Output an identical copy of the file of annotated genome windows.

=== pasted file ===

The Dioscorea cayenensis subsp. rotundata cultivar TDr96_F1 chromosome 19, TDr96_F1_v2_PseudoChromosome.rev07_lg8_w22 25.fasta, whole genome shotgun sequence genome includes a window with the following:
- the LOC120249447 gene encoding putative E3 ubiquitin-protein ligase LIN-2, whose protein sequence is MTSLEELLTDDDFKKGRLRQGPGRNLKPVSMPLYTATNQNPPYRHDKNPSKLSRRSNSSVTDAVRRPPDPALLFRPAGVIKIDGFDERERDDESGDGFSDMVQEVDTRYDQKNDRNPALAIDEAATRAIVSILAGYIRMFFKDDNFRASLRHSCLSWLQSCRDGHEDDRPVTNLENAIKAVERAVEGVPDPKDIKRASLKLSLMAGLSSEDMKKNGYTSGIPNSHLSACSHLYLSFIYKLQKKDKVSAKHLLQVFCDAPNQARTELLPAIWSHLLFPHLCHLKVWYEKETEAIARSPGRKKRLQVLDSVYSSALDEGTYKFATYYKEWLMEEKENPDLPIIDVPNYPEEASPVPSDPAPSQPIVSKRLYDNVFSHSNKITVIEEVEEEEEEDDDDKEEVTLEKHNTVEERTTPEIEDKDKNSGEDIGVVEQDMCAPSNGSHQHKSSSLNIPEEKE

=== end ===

The Dioscorea cayenensis subsp. rotundata cultivar TDr96_F1 chromosome 19, TDr96_F1_v2_PseudoChromosome.rev07_lg8_w22 25.fasta, whole genome shotgun sequence genome includes a window with the following:
- the LOC120249447 gene encoding putative E3 ubiquitin-protein ligase LIN-2, whose protein sequence is MTSLEELLTDDDFKKGRLRQGPGRNLKPVSMPLYTATNQNPPYRHDKNPSKLSRRSNSSVTDAVRRPPDPALLFRPAGVIKIDGFDERERDDESGDGFSDMVQEVDTRYDQKNDRNPALAIDEAATRAIVSILAGYIRMFFKDDNFRASLRHSCLSWLQSCRDGHEDDRPVTNLENAIKAVERAVEGVPDPKDIKRASLKLSLMAGLSSEDMKKNGYTSGIPNSHLSACSHLYLSFIYKLQKKDKVSAKHLLQVFCDAPNQARTELLPAIWSHLLFPHLCHLKVWYEKETEAIARSPGRKKRLQVLDSVYSSALDEGTYKFATYYKEWLMEEKENPDLPIIDVPNYPEEASPVPSDPAPSQPIVSKRLYDNVFSHSNKITVIEEVEEEEEEDDDDKEEVTLEKHNTVEERTTPEIEDKDKNSGEDIGVVEQDMCAPSNGSHQHKSSSLNIPEEKE